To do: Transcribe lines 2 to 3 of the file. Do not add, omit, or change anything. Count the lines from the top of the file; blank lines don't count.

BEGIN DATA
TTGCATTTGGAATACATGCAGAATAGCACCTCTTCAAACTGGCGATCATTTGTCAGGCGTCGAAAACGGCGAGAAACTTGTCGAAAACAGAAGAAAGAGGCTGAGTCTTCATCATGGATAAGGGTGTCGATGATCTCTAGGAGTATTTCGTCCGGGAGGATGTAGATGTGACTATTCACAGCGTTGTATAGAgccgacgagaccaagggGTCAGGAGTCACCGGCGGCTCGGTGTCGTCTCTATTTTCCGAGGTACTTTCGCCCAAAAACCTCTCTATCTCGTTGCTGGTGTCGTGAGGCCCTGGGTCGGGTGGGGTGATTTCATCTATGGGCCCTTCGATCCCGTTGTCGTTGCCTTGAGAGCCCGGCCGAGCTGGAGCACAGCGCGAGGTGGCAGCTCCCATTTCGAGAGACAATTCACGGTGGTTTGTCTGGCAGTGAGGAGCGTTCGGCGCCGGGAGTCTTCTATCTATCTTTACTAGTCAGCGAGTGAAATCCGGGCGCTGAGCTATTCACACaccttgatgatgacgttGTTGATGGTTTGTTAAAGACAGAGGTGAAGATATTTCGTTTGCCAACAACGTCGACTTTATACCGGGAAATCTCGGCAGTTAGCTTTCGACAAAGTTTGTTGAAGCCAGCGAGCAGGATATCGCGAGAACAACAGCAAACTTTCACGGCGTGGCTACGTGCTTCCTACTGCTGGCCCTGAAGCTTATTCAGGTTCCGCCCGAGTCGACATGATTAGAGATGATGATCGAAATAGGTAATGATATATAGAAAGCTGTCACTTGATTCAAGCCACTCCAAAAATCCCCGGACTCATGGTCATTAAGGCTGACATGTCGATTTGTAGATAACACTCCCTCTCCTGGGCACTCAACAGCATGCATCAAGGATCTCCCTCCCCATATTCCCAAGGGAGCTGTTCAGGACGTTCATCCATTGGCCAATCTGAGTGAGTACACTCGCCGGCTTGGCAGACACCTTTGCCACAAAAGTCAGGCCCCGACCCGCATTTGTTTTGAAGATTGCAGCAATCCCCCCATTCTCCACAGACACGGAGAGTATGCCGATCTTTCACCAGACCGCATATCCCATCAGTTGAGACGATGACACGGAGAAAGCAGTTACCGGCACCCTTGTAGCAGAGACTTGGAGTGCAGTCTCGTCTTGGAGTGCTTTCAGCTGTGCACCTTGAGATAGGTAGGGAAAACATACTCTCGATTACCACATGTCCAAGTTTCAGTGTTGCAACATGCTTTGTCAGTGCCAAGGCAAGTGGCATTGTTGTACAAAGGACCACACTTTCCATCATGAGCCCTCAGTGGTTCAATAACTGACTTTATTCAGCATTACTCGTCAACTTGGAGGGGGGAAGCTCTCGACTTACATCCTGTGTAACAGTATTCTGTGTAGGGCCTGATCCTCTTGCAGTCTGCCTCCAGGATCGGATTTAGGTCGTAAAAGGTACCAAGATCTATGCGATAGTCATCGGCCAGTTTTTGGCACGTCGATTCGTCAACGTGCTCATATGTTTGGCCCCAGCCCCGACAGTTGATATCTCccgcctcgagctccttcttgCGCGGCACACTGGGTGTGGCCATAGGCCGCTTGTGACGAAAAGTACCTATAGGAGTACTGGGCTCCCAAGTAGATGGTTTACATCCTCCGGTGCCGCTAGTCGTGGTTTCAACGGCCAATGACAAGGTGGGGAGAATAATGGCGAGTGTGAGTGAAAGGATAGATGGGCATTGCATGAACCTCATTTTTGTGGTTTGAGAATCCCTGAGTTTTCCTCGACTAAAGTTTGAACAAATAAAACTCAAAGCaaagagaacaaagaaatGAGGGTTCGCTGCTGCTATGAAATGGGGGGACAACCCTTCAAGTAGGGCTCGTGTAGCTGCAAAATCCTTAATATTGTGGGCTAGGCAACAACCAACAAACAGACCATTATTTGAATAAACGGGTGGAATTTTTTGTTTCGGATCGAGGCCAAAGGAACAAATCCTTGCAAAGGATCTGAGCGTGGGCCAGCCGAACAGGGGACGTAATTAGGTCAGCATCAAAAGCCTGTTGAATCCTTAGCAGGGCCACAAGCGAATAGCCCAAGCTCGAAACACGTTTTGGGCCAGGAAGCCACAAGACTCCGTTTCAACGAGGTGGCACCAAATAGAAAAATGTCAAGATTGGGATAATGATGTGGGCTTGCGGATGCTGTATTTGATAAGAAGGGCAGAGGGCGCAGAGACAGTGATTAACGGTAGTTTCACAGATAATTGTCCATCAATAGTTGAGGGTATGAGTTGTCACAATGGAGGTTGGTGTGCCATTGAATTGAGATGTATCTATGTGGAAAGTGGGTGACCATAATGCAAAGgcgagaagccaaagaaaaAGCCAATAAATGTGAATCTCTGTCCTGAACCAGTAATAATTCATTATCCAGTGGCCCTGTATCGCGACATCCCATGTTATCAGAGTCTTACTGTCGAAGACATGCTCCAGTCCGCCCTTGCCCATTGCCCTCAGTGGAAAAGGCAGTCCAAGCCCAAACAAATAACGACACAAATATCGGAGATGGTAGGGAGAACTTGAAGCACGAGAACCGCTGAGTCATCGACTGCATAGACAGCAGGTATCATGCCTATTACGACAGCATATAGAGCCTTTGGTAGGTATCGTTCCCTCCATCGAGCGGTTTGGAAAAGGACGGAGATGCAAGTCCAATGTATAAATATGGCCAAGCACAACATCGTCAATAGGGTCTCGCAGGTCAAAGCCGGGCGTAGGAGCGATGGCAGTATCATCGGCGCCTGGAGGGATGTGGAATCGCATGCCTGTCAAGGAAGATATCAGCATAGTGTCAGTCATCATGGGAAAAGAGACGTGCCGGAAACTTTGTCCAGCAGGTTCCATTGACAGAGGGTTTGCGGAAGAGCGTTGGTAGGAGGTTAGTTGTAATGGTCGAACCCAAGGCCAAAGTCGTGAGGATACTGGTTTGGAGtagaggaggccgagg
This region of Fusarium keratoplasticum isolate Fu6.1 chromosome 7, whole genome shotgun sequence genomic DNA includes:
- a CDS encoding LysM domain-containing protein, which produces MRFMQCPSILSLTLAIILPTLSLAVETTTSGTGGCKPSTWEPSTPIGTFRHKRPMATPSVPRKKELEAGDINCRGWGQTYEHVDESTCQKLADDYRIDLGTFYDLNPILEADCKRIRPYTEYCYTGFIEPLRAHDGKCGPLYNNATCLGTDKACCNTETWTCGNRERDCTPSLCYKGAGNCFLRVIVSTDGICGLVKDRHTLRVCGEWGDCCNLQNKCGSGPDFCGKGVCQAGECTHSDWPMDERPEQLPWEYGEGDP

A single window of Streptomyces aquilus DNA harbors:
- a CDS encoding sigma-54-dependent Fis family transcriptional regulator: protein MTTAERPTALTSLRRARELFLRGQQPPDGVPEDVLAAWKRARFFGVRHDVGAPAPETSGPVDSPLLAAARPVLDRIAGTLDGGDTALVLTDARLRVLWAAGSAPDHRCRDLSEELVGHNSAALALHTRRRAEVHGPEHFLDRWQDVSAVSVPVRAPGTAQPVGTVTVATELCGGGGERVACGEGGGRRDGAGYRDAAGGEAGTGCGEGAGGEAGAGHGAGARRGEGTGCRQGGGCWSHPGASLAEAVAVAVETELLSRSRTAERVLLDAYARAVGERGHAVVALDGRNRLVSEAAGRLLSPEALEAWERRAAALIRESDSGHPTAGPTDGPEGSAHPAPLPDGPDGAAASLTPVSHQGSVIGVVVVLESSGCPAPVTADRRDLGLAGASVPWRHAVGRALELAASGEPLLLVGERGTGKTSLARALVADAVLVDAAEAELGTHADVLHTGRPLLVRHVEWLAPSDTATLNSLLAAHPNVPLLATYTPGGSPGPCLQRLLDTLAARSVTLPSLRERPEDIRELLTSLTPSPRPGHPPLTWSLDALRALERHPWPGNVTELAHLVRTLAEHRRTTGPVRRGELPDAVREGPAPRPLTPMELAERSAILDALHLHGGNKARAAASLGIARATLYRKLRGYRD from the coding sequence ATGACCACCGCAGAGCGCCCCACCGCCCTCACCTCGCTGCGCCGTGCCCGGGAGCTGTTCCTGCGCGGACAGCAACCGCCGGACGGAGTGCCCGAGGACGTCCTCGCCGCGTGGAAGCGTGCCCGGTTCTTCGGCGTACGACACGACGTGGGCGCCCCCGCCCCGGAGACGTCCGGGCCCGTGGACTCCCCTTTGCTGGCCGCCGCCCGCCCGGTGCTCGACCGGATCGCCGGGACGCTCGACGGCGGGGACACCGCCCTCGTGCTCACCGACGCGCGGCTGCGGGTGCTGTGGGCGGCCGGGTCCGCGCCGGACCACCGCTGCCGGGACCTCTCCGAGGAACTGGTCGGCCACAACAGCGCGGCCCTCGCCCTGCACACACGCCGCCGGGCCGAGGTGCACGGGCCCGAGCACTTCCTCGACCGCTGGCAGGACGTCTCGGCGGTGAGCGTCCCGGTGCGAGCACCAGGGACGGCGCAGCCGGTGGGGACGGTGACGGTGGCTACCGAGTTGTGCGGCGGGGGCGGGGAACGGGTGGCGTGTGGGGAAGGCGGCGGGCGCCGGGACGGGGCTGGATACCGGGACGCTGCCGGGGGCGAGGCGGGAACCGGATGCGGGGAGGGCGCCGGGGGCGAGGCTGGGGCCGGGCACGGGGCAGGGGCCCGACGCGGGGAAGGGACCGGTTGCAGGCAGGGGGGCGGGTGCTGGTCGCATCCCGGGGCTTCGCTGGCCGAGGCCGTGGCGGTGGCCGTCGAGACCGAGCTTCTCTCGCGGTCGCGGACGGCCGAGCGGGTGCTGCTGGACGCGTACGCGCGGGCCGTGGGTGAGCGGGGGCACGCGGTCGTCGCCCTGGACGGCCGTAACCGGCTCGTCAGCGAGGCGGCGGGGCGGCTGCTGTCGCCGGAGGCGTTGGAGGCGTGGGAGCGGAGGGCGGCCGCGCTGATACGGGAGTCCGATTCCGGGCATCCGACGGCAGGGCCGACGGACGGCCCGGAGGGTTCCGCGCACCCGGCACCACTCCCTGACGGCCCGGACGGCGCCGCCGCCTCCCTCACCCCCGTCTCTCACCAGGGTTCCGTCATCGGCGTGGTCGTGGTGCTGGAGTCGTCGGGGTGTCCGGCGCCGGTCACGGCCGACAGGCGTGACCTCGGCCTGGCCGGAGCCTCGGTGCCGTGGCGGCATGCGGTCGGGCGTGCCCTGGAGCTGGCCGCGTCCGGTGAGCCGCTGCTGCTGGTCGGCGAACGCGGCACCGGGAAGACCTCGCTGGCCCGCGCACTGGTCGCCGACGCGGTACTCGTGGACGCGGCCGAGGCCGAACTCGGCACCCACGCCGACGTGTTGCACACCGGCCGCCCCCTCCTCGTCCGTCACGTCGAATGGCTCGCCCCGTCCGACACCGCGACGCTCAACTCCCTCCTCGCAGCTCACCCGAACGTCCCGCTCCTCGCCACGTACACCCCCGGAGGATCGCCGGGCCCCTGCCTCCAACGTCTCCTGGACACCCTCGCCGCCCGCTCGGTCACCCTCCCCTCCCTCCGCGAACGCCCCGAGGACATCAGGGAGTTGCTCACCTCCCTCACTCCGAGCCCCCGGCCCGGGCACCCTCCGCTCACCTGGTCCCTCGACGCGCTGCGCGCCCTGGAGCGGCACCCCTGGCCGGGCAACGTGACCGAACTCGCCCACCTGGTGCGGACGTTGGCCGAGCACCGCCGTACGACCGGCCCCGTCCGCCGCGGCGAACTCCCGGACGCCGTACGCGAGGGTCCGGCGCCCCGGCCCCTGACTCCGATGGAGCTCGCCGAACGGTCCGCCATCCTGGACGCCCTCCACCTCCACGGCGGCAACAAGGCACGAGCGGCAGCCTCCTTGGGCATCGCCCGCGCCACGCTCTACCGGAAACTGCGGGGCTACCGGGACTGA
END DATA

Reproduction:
This region of Fusarium keratoplasticum isolate Fu6.1 chromosome 7, whole genome shotgun sequence genomic DNA includes:
- a CDS encoding LysM domain-containing protein, which produces MRFMQCPSILSLTLAIILPTLSLAVETTTSGTGGCKPSTWEPSTPIGTFRHKRPMATPSVPRKKELEAGDINCRGWGQTYEHVDESTCQKLADDYRIDLGTFYDLNPILEADCKRIRPYTEYCYTGFIEPLRAHDGKCGPLYNNATCLGTDKACCNTETWTCGNRERDCTPSLCYKGAGNCFLRVIVSTDGICGLVKDRHTLRVCGEWGDCCNLQNKCGSGPDFCGKGVCQAGECTHSDWPMDERPEQLPWEYGEGDP